Kids Safety Network

Mother Shares Heartbreaking Photos Of Her Toddler With Psoriasis

A Mom has shared heartbreaking photos of her 19-month-old daughter who has psoriasis in the hopes of making people aware that the condition is not contagious.

Ashley Nagy, from Queen Creek in Arizona, has pleaded to strangers not to fear her daughter, Charlie’s condition, after revealing that parents drag their children away from Charlie in fear that her daughter’s condition is contagious.

“Strangers can be very cruel about it, when we’ve taken her to the playground, the parents of other children have dragged their kids away thinking she’s contagious,” she said. “

“Most people move away, afraid they are going to catch whatever she has or move their kids away so she can’t get too close or play with them.”

Ashley mentioned that whenever people stare and give cruel comments about her daughter, she and husband Andrew, 32, answer back by kissing and cuddling their daughter in public. “My response is normally to pick Charlie up and kiss her so that people can see she is not contagious and being near her isn’t going to hurt anyone,” Ashley said.

She also noted that they have been accused by strangers of letting their daughter get ‘severely sunburnt’. “A few people have made comments, some ladies said that I was a bad parent and couldn’t believe I let her get so sunburned. Others have said they can’t believe we have her out in public, but these are just very ignorant people so we ignore them,” Ashley added.

Charlie was just 2 months old when she had her first psoriasis flare-up. Doctors believe she is one of the youngest patients to have such a severe case.

It was when Charlie was 4 months old when she was diagnosed with psoriasis after small red dots appeared all over her skin and developed into large welts that would peel and flake off. “Psoriasis flare-ups happen sporadically, she’ll be completely free and then in a matter of hours, her skin will be covered from head to toe. “They start off as wide, raised, red spots that then look like little whiteheads, after that they dry up to flake, crack and peel from her body,” Ashley said.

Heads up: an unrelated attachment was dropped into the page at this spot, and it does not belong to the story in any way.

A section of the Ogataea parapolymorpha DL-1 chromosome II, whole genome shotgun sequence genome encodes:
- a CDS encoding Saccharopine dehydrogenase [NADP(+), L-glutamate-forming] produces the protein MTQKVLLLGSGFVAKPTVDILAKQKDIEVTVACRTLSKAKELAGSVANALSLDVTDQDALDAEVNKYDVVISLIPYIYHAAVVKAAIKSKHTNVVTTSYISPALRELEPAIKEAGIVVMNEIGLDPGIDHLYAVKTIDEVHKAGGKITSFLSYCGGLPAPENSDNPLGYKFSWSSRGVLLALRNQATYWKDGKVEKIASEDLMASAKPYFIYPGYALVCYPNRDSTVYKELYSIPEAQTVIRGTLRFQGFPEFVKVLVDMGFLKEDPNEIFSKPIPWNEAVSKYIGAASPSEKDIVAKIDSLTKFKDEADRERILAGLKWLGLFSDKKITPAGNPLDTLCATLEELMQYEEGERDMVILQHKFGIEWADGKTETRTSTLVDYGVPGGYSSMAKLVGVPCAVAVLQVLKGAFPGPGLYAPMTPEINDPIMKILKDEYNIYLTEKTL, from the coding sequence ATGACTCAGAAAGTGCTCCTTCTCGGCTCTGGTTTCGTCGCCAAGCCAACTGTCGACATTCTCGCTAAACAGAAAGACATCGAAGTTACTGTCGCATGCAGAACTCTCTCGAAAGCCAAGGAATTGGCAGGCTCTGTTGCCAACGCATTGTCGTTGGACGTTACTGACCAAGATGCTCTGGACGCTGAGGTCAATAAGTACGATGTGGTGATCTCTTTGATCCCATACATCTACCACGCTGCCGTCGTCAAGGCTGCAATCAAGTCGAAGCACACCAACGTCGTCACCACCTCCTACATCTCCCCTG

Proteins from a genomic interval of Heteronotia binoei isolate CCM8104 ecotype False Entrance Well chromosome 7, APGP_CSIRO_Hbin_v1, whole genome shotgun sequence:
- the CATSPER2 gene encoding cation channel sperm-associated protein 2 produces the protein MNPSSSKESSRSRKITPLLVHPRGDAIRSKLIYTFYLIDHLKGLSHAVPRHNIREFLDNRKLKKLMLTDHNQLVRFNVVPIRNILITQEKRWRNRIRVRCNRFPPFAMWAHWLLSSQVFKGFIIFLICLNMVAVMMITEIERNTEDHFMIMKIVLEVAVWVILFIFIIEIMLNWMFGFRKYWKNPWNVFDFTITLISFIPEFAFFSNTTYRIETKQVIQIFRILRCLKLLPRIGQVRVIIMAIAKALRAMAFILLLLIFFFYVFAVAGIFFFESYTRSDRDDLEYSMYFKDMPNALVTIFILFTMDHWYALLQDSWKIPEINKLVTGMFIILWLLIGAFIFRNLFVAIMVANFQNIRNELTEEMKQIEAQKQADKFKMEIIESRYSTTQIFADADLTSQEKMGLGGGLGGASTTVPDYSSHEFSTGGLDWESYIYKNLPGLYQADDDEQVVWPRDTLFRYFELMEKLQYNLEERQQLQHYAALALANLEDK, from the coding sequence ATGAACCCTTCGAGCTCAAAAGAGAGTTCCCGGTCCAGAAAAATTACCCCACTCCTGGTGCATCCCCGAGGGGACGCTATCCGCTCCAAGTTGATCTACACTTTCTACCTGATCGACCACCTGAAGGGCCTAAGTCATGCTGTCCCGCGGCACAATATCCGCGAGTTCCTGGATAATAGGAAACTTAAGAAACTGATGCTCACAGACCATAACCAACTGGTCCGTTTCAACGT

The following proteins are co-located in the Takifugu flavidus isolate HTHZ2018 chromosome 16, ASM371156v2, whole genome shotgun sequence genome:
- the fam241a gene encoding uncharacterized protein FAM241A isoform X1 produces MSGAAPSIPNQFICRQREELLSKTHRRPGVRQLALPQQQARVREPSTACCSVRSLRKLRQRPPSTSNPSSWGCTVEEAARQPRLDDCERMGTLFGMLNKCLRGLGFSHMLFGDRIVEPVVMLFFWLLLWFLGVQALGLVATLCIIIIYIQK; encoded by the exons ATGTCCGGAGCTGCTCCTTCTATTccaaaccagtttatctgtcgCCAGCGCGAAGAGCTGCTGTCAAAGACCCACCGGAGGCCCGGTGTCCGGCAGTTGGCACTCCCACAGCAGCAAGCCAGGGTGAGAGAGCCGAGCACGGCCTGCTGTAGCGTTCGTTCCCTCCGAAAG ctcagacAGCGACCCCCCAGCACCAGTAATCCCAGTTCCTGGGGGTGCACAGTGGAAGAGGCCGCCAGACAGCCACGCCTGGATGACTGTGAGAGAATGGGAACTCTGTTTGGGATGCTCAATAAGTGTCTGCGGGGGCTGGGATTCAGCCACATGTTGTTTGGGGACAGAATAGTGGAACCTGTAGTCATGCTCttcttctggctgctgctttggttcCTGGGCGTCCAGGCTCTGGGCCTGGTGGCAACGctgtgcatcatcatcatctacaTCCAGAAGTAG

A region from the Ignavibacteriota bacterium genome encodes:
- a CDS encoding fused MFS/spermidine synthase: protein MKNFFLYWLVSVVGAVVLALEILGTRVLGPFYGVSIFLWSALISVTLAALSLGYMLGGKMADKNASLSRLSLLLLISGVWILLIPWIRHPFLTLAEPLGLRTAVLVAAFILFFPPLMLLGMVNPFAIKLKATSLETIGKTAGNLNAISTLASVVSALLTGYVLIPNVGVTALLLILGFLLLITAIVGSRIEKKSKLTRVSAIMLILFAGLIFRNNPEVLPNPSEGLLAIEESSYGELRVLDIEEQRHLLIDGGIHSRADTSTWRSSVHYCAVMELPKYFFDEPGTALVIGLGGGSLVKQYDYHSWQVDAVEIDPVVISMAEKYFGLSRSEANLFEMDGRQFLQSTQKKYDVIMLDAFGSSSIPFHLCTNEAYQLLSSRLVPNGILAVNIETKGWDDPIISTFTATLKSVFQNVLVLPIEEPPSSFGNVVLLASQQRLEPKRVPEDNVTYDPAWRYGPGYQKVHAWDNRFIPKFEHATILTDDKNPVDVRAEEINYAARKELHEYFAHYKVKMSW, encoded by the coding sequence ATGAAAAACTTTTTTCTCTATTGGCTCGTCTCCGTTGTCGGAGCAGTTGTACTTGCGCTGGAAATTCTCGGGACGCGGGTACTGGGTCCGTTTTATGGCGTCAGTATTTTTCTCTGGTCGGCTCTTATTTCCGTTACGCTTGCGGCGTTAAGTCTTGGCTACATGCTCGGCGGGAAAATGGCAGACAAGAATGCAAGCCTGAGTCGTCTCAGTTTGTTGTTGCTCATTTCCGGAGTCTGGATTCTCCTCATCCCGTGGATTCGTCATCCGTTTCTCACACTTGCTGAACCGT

Psoriasis affects over 125 million people worldwide and flare ups are often brought on by stress, illness and intolerance to food.

Ashley said that they alleviate the itchy and painful flare-ups which cover Charlie’s body with a specialist two-hour bathing routine, in addition to putting her on a gluten and dairy-free diet, with a daily cod liver oil and aloe smoothie, which help stop her from needing oral medication.

Despite all the mean comments from strangers, Ashley said she refuses to hide her daughter. “I don’t put her in turtlenecks or hide her, I have her in shorts and am not ashamed of who she is and walk with pride, I know she’s beautiful,” she said.

The Mom is even more proud of her daughter’s personality. “While she has psoriasis, it doesn’t define her because she has such a great personality – she’s bubbly, funny, very sweet and at times she’s freaking hilarious,” she said.

Due to the rarity of having such an extreme form of psoriasis at such a young age, Charlie’s parents nicknamed her their ‘unicorn baby’. “I decided to name her my ‘”unicorn baby” and referred to the skin problems as “unicorn spots” because she’s so rare and special,” Ashley said. “I chose to compare it to a unicorn as I thought it was something positive and less intimidating, as she gets older I’m sure it will help her see that her skin is beautiful.”

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